The Glazunov performance was among the first substantial recordings Heifetz made. He had been a top Victor artist since 1917 and his discs had also done well in Europe, where they were marketed by His Master’s Voice and its affiliates; but up to 1934 he had made no concerto records. RCA Victor and HMV arranged a two-pronged strategy by which he would record in England with the young John Barbirolli and in America with the charismatic Leopold Stokowski. The English end of the deal went well, as Barbirolli was an excellent accompanist, and early in 1934 successful performances of the Mozart ‘Turkish’ and Glazunov Concertos were set down. But an attempt to record the Sibelius Concerto with Stokowski and the Philadelphia Orchestra resulted in a clash of wills and a performance which Heifetz refused to have issued. And so his major projects were centred on England, where he had a big following, until the end of 1937, when RCA Victor began to find congenial American partners for him. In recording the Glazunov Concerto - a lovely work neglected today, because its brevity does not fit conveniently into the stereotyped overture-concerto-symphony programme - Heifetz was stealing a march on his colleague Nathan Milstein, who was more closely linked with it. But how beautifully he plays it, and how well he matches the trumpet theme at the start of the finale.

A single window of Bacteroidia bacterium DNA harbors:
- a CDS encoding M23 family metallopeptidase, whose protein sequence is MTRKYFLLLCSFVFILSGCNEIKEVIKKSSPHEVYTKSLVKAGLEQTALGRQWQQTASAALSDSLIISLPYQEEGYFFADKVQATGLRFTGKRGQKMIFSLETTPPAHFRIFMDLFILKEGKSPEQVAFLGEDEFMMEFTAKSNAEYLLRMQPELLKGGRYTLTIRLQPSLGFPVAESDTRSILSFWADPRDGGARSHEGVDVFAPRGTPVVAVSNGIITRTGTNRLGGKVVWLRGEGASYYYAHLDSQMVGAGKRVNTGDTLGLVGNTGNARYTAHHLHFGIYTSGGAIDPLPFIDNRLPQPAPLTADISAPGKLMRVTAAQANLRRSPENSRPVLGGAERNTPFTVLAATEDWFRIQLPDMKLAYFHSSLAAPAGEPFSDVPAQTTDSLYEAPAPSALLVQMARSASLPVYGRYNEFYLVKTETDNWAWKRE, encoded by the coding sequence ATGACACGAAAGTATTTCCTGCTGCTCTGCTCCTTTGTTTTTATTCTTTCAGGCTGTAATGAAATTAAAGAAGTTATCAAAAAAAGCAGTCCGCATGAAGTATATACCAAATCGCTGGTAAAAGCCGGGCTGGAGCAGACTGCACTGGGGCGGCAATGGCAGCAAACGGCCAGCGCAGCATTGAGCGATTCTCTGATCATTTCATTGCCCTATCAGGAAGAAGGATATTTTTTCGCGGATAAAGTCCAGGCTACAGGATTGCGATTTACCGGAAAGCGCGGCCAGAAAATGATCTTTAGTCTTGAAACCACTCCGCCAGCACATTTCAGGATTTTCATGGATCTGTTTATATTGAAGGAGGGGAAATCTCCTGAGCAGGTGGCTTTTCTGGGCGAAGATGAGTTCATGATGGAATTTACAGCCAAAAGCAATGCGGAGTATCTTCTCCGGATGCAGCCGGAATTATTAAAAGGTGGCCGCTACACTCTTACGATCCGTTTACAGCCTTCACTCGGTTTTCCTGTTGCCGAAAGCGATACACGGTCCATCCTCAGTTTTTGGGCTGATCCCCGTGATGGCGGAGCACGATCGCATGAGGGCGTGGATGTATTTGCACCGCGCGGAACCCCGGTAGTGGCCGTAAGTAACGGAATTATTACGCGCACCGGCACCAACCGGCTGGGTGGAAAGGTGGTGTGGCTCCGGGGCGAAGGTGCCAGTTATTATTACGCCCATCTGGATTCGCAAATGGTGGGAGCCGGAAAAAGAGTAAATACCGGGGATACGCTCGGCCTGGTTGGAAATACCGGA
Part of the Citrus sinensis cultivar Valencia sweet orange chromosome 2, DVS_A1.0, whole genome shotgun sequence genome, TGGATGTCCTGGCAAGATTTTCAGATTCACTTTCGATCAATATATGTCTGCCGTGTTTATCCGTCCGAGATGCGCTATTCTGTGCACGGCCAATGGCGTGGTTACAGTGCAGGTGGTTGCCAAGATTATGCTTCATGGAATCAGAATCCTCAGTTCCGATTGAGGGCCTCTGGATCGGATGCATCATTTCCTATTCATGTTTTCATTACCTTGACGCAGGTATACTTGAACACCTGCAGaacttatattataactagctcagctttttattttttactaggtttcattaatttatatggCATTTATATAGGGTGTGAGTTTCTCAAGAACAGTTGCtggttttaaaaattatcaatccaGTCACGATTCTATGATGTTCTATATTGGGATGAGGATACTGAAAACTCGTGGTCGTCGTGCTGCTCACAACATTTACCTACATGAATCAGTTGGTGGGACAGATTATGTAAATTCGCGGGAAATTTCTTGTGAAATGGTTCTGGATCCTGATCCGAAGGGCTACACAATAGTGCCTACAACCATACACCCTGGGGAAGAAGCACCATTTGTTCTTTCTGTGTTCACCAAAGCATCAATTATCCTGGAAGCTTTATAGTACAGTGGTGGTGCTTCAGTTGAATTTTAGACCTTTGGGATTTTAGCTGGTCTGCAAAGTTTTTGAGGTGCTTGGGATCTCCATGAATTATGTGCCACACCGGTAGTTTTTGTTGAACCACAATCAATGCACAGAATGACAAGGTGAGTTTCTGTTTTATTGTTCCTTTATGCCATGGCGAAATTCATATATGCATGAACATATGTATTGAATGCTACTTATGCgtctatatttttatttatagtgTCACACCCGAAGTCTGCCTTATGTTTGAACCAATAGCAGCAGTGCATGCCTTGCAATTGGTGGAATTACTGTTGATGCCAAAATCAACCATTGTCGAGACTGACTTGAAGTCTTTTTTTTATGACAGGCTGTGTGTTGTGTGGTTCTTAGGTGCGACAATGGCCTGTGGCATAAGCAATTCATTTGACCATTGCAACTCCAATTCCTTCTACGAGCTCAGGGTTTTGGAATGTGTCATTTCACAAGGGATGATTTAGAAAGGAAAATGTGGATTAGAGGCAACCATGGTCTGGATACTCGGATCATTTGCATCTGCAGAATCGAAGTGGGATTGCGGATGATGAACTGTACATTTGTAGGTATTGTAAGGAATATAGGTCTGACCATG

Bruch was one of Heifetz’s specialities and he sculpted the melodies of the First and Second Concertos with a patrician elegance. He even excelled in the Scottish Fantasy, a folksy picture postcard written for Sarasate. Here Heifetz’s aristocratic delivery of the genuine Scots songs could even make one forget that he made a few little cuts here and there. This performance was recorded just after the war in Hollywood, as Heifetz had moved to the West Coast after the collapse of his first marriage. The orchestra was presumably drawn from the Los Angeles Philharmonic, with a few of the superb players who worked for the film studios. In charge on the podium was that great character Hans Wilhelm Steinberg (1899-1978), originally from Cologne. He helped to found what is now the Israel Philharmonic and after emigrating to the United States became ‘William’ - although during his spell with the Buffalo Philharmonic he happily referred to himself as Buffalo Bill.